October 25, 2023

HR vs AI: Which is right for your organisation

AI is starting to carry out many HR tasks traditionally performed by humans – and it’s likely to add many more to the list over the next few years. 

We explore whether your organisation should take the ‘human’ out of human resources and opt for AI instead.

How can you use AI in Human Resources?

There are many obvious areas where AI can make a real difference to human resources – and, in many cases, already is. This is especially true of those parts of the HR process that require continual repetitive tasks and processes.

For instance, Clara offers to be a virtual assistant, handling all your scheduling. Applications like Jemini promise to take care of payroll processing. Even accounting software such as Xero uses AI to time track, roster and interpret Awards and Agreements, making sure employees receive their entitlements and employers meet all their obligations. 

In these functions, AI can help take the pain out of work, recognising patterns and performing functions that automate what are generally mundane tasks. In turn, this frees HR professionals to focus on more strategic, human-centric aspects of their roles.

But there are some not-so-obvious ways AI could potentially begin to help in the human resources space, too.

  • Talent acquisition: AI could potentially help in candidate sourcing and screening. But it doesn’t necessarily have to start and end there. With good training and data, it could potentially also match the right talent to the right job based on various factors, including skills, personality, and organisational fit. In doing so, it could speed up the recruitment process and also create better matches between candidates and job roles.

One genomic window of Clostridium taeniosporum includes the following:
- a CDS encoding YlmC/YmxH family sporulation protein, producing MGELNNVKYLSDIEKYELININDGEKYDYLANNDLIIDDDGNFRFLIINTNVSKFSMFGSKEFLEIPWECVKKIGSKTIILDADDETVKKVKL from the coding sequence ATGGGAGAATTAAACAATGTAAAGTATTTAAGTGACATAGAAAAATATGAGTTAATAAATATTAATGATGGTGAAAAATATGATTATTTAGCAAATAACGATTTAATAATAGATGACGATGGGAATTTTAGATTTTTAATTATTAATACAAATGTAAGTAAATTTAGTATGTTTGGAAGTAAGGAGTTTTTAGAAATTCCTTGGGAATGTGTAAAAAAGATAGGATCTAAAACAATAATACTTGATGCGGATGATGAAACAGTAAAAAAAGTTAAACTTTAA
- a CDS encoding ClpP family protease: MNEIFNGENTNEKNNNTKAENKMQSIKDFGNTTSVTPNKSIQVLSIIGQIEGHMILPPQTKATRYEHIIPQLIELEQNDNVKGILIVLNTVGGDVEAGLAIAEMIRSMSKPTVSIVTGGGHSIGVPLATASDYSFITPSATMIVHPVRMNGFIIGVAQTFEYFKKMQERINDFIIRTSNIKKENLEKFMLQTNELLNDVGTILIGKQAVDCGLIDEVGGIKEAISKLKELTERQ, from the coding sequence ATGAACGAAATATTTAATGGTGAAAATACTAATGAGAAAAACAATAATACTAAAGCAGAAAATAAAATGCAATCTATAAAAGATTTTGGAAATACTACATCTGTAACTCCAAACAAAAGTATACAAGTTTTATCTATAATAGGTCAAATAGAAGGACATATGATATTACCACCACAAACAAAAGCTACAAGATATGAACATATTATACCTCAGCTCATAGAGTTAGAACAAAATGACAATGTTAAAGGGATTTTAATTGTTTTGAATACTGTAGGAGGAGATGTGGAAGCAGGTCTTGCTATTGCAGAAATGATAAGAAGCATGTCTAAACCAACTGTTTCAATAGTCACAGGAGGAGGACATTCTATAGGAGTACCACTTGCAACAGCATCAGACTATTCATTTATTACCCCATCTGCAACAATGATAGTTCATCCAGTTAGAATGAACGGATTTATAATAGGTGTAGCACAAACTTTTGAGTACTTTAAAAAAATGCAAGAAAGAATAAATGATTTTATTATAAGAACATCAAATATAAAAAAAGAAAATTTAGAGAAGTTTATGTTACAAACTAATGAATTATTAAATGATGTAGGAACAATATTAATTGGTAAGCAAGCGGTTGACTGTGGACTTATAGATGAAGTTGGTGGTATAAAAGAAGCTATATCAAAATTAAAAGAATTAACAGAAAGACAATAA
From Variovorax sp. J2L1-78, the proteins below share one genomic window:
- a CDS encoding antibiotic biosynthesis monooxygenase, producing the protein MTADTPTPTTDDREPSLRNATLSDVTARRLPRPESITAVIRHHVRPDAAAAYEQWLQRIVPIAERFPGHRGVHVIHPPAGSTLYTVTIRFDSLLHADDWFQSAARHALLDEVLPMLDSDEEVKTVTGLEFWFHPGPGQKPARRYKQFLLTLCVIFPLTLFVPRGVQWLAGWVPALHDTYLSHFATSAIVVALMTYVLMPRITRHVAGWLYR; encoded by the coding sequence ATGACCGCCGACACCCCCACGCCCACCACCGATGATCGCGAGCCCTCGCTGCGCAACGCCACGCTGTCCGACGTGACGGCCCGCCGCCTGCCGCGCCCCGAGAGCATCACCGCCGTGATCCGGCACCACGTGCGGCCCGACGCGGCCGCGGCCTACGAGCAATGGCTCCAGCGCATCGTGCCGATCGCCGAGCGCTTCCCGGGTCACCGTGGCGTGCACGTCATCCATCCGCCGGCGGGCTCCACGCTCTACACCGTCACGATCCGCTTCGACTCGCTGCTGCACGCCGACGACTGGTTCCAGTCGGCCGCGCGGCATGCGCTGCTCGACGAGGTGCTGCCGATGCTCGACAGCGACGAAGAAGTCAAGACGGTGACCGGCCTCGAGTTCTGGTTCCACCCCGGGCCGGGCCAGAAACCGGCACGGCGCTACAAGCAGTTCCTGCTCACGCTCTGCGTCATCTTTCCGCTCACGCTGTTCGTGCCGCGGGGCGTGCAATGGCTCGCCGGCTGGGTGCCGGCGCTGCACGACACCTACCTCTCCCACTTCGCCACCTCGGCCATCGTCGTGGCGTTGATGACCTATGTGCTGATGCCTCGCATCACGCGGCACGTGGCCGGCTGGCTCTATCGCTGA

• Learning and development. For the moment, Workday uses AI to help employers understand the skills they have right now in their organisation and what they’ll need for the future. But platforms like this are likely to become much smarter – continually intervening to assess employees’ skill levels and helping them acquire new ones so that they match organisational objectives. 
  • Employee engagement: Every employee has their own goals, aspirations and motivations. AI could have a role in tying these together with the broader organisational goals so that everybody wins.
  • Diversity and inclusion. AI could help detect and reduce bias in recruiting, promoting and remunerating employees – analysing patterns that develop over time. It could also analyse communication and collaboration patterns to identify any inclusivity issues.
  • Workforce planning. AI could help forecast demand for particular skills, analyse where there are gaps and optimise the way human resources are allocated so that the right people are on the right projects based on their skills and preferences and the organisation’s needs. 

So, do we need humans in HR at all?

With AI now capable – or likely to soon be capable – of so much, it’s tempting to ask whether we need humans in human resources anymore at all. But, for the moment, here are a few areas where I think people can still outperform the robots.